Salam Shalom Peace
On Saturday night I exited the metro station at Plaza Catalunya and was a bit taken aback as I immediately noticed the greatest police presence I’ve seen in my six years in Barcelona. With all of the recent attacks in European cities, the police are out in full force in Barcelona’s most touristic areas.
I quickly made my way down and away from the swarming crowds on Las Ramblas, before cutting off to the right towards the Raval area. I met my friend outside of the Macba (Museum of Contemporary Art), where the hipsters continuously circle around and zip back and forth on their skateboards so close to the people making their way through the plaza you can feel your hair stand on end.
The iftar was to start at 9 pm and my friend (not a Muslim or a Jew and not that it matters) and I sat to the side, watching some people set up very long tables with plastic white lawn chairs. A stage was set up with microphones waiting for their singers. Iftar, often done as a community, is the evening meal when Muslims end their daily Ramadan fast at sunset. Incredibly they fast every single day for a month from sunrise to sunset. Not even a sip of water during those hours.
And the skateboarders kept at it, but at a distance from the tables that were surrounded by the recognizable Barcelona neighborhood festival metal barricades. And not a single police officer in site – which oddly seemed comforting.
We sat there while the tables started to fill up and met another friend (also not a Muslim or a Jew and again, not that it matters) who had told me about the event. We moved closer to the barricades and to the people already seated and starting to break their fast.
Right away people started waving us over, encouraging and inviting us in to sit and join them. I hadn’t eaten in maybe an hour and was already hungry again – the Muslims seated at the tables had been fasting since sunrise, it was still about 90º outside, and yet they had the energy to jump up and look for three seats for us.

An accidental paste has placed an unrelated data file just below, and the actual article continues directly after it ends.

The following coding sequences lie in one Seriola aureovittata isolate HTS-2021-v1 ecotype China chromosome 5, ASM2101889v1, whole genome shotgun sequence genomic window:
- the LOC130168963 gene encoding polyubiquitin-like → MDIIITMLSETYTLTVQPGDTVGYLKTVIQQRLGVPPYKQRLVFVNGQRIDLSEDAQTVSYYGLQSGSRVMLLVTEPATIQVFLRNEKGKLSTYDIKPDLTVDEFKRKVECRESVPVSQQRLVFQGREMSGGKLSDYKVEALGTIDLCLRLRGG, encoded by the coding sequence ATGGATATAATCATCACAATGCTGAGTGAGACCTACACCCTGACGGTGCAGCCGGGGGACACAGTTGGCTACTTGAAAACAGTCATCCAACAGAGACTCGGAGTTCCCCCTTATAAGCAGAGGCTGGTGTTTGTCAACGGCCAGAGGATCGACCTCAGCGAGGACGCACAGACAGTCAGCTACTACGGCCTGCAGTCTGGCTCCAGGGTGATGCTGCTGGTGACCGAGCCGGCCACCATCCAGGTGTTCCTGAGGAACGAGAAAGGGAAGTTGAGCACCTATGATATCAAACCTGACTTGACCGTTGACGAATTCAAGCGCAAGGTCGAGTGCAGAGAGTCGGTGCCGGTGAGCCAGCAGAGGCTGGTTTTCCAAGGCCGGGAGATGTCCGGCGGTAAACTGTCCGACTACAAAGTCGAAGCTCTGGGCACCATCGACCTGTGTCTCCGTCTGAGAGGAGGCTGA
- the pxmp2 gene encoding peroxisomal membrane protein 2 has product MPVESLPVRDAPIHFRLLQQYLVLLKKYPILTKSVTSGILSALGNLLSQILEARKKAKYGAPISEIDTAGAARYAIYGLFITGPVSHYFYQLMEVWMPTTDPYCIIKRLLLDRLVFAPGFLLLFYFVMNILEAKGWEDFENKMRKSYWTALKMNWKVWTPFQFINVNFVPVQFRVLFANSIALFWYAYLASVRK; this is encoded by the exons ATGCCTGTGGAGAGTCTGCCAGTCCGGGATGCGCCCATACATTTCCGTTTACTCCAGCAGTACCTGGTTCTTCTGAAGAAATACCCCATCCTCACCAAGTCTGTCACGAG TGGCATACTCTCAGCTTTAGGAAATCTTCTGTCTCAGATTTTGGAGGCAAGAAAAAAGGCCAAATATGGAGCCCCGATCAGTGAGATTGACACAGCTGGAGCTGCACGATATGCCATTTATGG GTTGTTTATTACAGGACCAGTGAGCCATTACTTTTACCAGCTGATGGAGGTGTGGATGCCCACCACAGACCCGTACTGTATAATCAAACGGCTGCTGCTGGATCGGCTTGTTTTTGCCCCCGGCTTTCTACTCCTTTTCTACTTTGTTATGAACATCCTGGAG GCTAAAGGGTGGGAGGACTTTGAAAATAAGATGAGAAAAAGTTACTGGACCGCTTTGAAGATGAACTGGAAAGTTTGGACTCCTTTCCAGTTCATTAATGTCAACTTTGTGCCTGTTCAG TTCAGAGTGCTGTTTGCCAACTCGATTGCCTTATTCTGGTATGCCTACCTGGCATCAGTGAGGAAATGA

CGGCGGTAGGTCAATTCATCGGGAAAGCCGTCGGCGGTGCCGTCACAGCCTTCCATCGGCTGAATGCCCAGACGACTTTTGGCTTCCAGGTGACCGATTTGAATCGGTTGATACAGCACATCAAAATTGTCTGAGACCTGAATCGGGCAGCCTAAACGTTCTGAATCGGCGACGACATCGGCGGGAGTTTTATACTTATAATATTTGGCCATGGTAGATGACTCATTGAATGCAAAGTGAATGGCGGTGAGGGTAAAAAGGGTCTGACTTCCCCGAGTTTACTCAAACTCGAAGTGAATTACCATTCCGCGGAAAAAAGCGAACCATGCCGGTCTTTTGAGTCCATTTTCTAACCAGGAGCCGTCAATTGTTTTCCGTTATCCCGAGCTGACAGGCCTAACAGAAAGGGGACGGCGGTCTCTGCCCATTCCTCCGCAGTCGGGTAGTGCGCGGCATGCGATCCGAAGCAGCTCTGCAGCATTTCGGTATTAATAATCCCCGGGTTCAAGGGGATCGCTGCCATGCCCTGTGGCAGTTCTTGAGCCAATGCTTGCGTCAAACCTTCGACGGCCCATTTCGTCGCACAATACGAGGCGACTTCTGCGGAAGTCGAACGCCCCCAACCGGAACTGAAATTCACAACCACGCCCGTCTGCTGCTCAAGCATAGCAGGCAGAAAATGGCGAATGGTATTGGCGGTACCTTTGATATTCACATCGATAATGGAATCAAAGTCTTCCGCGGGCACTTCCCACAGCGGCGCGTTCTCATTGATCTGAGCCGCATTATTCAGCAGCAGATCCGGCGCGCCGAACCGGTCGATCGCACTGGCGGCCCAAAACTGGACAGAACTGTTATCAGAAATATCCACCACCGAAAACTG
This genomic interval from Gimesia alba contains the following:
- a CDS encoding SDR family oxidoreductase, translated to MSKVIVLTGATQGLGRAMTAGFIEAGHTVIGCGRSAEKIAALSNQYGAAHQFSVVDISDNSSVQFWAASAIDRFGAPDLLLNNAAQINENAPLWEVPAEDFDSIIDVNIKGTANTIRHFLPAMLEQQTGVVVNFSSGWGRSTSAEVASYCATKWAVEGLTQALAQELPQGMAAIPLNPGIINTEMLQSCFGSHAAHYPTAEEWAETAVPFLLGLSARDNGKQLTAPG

The three of us sat on one side of the table across from two middle-aged women, both from Morocco. This iftar was hosted by an organization of Moroccan Immigrants to Catalonia. They described the food that was placed before us: the harira (hot soup with lentils, tomatoes and full of spices), the hard boiled egg and the sweets – halwa chebakia (a sesame cookie folded into a flower shape, fried and coated with honey) and dates.
The woman on the right was pale white, with short wavy hair. She’s lived in Barcelona for 26 years, alone, she has family in Belgium. She was dressed in modern clothes and pants, wearing a hat with a small NY logo pin. Next to her sat her friend, with much dark skin, a constant smile, wearing a gorgeous silver tunic and a matching silver headscarf.
Once the music began, it took time for me to find it alluring, but in the end it was looking around at the smiling, beaming faces and clapping hands of a shared experience out in the open that felt so right. Days later I still smile thinking about it, just in time to attend my next iftar this evening.
When the three of us got up to leave, I noticed that all of the hipsters and everyone else who would normally be zipping around on skateboards, bikes and scooters were just sitting on the side, listening to the four men singing on stage. They were quiet, respectful, observant.
While envoys are sent to the Middle East to try to broker peace between Muslims and Jews – maybe this is way too naive, but maybe a little hopeful, that this is how peace begins: sit down and share a meal with your neighbor. You don’t have to talk about your own story at all. Just listen. Ask questions and listen. And then, when it’s your turn to host, invite your neighbors and hope that they will be interested to hear your story too. Little by little, step-by-step, maybe you can come to realize how much you have in common and find a mutual respect and maybe more.